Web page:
RV Water Filter Care
With spring right around the corner and everyone getting ready to de-winterize and get back into camping mode, I thought it was a good time to talk about water quality and water filters. In your home, the city water supply is continuously treated with chlorine to kill bacteria. Chlorine dissipates quickly.
Think about how often pool owners must “shock” the pool with large quantities of chlorine products to kill bacteria. Now think about how our culture has shifted away from drinking tap water even though it is treated to kill bacteria. Nearly everyone uses bottled or purified water when it comes to consuming it. The reason is simple. The typical city tap water supply contains over 200 unwanted chemicals including…
- Fluorine compounds.
- Trihalomethanes (THMs)
- Salts of: arsenic. Radium, aluminum, copper, lead, mercury, cadmium, barium.
We’ve become too informed and health conscious to drink water with that stuff in it. When it comes to your children drinking lead, how much would you say is ok?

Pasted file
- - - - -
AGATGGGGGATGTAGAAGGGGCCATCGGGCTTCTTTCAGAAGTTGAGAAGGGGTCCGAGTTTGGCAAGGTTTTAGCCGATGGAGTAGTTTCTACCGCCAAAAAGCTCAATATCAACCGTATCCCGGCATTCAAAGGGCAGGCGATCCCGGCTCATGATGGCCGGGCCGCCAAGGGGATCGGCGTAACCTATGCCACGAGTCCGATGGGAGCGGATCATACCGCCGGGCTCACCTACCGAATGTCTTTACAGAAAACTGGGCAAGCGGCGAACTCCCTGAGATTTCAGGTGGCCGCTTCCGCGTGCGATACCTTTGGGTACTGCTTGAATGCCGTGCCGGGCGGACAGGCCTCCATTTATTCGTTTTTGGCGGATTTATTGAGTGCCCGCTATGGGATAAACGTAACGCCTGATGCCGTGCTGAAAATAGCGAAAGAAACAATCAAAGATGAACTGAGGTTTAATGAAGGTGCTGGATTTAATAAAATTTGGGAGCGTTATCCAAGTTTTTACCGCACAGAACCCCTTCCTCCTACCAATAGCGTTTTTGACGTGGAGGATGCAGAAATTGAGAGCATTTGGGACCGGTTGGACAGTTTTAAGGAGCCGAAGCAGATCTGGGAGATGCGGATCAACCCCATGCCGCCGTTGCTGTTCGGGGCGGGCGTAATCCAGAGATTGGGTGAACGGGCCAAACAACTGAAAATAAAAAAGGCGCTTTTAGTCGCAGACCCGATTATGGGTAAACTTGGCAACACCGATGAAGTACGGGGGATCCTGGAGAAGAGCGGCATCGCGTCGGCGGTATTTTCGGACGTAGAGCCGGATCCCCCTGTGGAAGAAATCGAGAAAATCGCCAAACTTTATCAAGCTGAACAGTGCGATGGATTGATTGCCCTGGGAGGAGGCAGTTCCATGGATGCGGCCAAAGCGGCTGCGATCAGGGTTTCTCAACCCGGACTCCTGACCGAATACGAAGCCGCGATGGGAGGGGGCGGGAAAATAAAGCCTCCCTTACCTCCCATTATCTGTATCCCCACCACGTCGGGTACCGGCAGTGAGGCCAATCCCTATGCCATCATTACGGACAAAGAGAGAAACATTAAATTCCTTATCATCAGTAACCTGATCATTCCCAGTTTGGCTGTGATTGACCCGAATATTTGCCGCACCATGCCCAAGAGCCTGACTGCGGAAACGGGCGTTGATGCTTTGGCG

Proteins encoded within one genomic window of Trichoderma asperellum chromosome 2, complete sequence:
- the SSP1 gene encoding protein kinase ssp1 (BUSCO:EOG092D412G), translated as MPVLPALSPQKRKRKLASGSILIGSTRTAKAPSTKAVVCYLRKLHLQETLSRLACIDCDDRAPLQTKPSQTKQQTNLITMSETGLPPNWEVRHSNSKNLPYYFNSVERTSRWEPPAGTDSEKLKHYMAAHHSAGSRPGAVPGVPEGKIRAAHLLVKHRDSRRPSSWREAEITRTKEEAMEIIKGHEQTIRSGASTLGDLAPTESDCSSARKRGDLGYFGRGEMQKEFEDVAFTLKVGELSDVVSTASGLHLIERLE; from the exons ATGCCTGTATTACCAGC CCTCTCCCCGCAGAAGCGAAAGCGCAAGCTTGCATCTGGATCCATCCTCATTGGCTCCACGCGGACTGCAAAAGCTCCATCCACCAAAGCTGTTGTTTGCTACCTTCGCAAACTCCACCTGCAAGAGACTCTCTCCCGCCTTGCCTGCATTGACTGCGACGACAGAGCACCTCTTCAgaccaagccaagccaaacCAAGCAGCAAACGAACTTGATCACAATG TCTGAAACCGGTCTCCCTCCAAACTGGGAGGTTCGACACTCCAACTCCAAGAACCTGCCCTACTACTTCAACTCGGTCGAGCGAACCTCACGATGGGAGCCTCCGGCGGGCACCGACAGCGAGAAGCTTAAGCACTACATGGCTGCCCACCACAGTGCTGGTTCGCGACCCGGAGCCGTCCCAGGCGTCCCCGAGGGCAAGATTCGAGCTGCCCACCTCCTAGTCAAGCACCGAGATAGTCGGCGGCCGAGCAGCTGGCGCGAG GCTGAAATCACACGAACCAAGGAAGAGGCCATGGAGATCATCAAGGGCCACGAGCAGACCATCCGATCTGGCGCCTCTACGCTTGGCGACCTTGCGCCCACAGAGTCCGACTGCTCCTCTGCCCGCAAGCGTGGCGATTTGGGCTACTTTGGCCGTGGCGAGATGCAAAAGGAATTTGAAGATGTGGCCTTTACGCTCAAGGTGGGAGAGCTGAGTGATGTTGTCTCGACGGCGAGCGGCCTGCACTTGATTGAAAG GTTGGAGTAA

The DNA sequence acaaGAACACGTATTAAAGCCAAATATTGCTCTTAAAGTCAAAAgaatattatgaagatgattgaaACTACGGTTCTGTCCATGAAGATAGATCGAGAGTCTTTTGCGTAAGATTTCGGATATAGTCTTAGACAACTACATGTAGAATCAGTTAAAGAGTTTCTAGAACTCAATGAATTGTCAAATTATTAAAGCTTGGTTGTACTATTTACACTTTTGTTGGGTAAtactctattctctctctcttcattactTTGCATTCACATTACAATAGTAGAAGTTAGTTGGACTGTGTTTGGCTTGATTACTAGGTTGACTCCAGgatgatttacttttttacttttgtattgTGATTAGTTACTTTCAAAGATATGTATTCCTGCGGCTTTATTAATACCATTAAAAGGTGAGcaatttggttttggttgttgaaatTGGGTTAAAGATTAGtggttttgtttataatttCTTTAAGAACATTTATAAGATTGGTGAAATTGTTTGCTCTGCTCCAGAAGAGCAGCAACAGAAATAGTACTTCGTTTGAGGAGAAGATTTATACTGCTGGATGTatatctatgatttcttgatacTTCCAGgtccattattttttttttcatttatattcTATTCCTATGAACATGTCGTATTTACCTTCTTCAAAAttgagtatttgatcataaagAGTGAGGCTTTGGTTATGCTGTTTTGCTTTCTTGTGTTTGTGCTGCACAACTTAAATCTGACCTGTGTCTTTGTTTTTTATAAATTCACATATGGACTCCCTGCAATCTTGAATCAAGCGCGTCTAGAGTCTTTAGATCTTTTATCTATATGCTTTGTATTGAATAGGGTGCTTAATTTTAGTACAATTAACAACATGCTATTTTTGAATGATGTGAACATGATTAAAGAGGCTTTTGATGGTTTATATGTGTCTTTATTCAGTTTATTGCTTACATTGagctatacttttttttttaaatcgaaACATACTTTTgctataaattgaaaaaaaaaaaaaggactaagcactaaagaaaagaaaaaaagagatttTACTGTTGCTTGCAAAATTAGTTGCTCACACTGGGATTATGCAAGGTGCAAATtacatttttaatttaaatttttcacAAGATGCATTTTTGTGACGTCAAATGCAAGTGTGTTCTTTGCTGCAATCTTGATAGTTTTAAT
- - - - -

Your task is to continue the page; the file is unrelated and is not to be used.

So what about our RV?
We travel around and connect to unfamiliar water supplies at each stop. We also fill our fresh water tanks with the same water and use the pump to pressurize our plumbing. Very often the water supply is untreated well water or has a high mineral content or has a foul odor. That can’t be good. When we go home, that water remains in our plumbing. Any chlorine there was dissipates quickly. Yuk!!! Here are some good common sense tips for maintaining a healthy water supply:
- Assume the water you are connected to or filling your fresh tank with is contaminated with lots of chemicals you don’t want to ingest or take a shower in.
- If you have a filtered water system, replace the filter before your first camping trip of the season and every spring thereafter. Never re-use an old filter.
- If you already have foul-smelling contaminated water in your plumbing, we can remedy that for you by performing a controlled flushing of the water heater and supply lines with a bleach solution (what is the active ingredient in bleach?).
- If you don’t have a filtered water system, you can have one installed easily (see attached images).
- When in doubt, err on the side of caution and use purified or distilled bottled water for drinking and cooking.
Hope this helps!